tent/tarp stakes

Ok, for tripping in the BWCA, any suggestions on what type of stake to use for the minimal soil, rocky conditions? I have some mosquito netting and a tarp. What do need to be successful?

Big nails
When I go to rocky areas, I bring a handful of big nails. They are about 8"-10" long and 3/8 inch thick and are galvanized. If I can’t use the little wire stakes I put one of the big nails in. You can’t quite pound them through rock, but they are definately an upgrade on the performance of the little wire stakes.

But for BWCA, I dunno. I’ve never been but hear they got something called portages there. Them nails are heavy. Ten 60d nails weigh a pound, and these are bigger than 60d. Not quite railroad spikes, but they’ll add a pound or two to your kit.

~~Chip Walsh, Gambrills, MD

For the BW
For rocky areas WITHOUT portage I use the stakes bought at Wally-world for cheap. As Chip described they are BIG DAMN nails with a plastic clip.

For the BW I use the MSR “groundhog stake” these are aluminum and a tri-angle config. They will not work in rock but is fairly craggy ground they are good. A dead blow hammer is handy but not something to carry on portage. A Nice rock will serve the purpose.

Hope this helps


MSR Needles
I’ve loved these MSR needle stakes and had good luck with them in some tough locations such as BWCAW and the Guadalupe Mtns.


They are higher than a cat’s back on Halloween, but they are strong, easy to drive in tight spots and light weight. Plus they take minimal toll on soil disturbance.

I second the motion on using rocks where you can. Some of the best spots really don’t have much soil or none at all.

I don’t know if the needle stakes will hold a tarp that is going to flap a great deal. The groundhogs might work better there. Be prepared. The more you can camp on the bare rocky spots the less wear and tear on the vegetation.

Forget stakes…
loop lines around a branch and weight down with rocks (deadman style), or simply tie into large rocks or trees IF available. I usually keep loops tied into line ends for this purpose.

Aluminum Gutter Nails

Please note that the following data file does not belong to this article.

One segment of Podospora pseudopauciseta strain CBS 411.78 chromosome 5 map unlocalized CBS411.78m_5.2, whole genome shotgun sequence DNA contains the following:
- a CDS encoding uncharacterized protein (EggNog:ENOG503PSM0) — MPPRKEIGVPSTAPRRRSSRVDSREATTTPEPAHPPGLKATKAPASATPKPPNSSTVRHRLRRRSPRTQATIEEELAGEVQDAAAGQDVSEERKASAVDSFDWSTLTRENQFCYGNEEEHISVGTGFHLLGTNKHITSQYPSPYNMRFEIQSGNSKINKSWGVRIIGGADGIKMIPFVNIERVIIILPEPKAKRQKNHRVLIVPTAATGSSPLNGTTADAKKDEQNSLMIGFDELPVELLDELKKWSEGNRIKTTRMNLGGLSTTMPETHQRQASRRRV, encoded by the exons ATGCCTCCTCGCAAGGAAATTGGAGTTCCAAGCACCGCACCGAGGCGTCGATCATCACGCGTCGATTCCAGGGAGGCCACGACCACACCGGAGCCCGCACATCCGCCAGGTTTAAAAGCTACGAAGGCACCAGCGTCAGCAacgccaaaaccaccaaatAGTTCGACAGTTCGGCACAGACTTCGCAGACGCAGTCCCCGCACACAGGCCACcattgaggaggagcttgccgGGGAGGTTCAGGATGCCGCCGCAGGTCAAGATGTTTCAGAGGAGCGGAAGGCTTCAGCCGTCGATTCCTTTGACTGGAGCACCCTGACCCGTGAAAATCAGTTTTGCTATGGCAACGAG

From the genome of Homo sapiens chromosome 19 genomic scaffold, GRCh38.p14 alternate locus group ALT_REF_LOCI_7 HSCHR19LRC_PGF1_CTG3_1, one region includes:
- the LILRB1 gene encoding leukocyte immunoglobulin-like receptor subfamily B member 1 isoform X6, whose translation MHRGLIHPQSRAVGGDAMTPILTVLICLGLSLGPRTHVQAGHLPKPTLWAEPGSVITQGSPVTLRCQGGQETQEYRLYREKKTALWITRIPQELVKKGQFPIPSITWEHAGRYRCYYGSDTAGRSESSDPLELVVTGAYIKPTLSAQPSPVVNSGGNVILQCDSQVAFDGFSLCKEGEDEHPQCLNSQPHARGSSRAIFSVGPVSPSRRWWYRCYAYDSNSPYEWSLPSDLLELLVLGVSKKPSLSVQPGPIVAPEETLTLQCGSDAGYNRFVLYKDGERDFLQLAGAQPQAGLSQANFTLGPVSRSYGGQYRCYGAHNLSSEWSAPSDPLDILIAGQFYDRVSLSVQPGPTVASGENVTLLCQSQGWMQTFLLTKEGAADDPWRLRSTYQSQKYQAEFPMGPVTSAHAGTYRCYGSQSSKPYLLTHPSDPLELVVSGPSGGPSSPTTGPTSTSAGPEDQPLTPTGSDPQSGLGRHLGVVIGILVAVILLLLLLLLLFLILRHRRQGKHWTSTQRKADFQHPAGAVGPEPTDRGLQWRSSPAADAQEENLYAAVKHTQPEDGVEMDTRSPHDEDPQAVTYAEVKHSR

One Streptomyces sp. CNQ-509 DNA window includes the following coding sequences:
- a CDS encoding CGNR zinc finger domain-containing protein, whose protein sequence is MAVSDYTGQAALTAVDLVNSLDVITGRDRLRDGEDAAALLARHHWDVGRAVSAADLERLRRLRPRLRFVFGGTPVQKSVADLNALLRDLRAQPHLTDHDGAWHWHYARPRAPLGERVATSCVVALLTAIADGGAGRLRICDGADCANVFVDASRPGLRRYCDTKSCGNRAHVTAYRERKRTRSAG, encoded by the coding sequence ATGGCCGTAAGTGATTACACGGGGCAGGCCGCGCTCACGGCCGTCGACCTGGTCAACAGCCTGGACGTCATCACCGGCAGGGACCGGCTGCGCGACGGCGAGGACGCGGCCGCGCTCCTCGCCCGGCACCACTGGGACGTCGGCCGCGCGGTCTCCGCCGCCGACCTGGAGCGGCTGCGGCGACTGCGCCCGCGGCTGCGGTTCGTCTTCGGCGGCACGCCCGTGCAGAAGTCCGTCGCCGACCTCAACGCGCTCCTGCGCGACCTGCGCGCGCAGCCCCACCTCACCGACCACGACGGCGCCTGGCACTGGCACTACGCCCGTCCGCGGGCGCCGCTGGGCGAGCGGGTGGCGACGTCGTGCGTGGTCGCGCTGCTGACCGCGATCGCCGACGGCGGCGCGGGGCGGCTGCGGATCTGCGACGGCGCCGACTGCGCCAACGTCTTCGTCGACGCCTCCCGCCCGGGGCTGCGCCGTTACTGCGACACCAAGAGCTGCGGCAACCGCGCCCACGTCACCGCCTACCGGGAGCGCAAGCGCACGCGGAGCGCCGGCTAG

Aluminum gutter spikes are cheap, light, and work fairly well. They are available at most hardware stores. Most are about 7" long and you can use 2 at opposing angles at critical corners for a really good hold in most soils. If the ground is too rocky to get a spike in, the suggestion by others to simply tie to a rock sounds like good advice.

no stakes
My freestanding backpacking tent is the perfect solution. For a tarp over community area, tying to conveninet trees works best for me. Bring plenty of light line.

For a equivalent type area in the arctic
we didn’t bother with stakes and just used big rocks that we attached the ropes to.

For those using the large nails, please count the amount that you use, and take the same amount out with you.

Everywhere I go I see the large nails left in the ground. _ “Leave no trace”



JackL, Easy Pal…
that is how I’ve gotten so many of my stakes is picking up other people’s stragglers. You’re going to mess things up for us scavengers :-)!

I used to be snobbish about those big cheap plastic stakes, until I scavanged a few and realized how much better they were on sand and gravel bars, plus they’re easy to see and harder to leave behind. So now I’ve got bunch of those. When you’ve got several tents it is nice to have stakes for each and a few extras so you don’t get caught without stakes. Some of us slightly disorganized and absent minded types can do that.

Yep, I agree actually that it is a great idea to double check the stakes when leaving camp to make sure you’ve got them all. And we’ve got the leave it cleaner than you found it ethic wired in now – mostly from all our scouting days.

Stakes are old school
I like the security of concrete and stone anchors.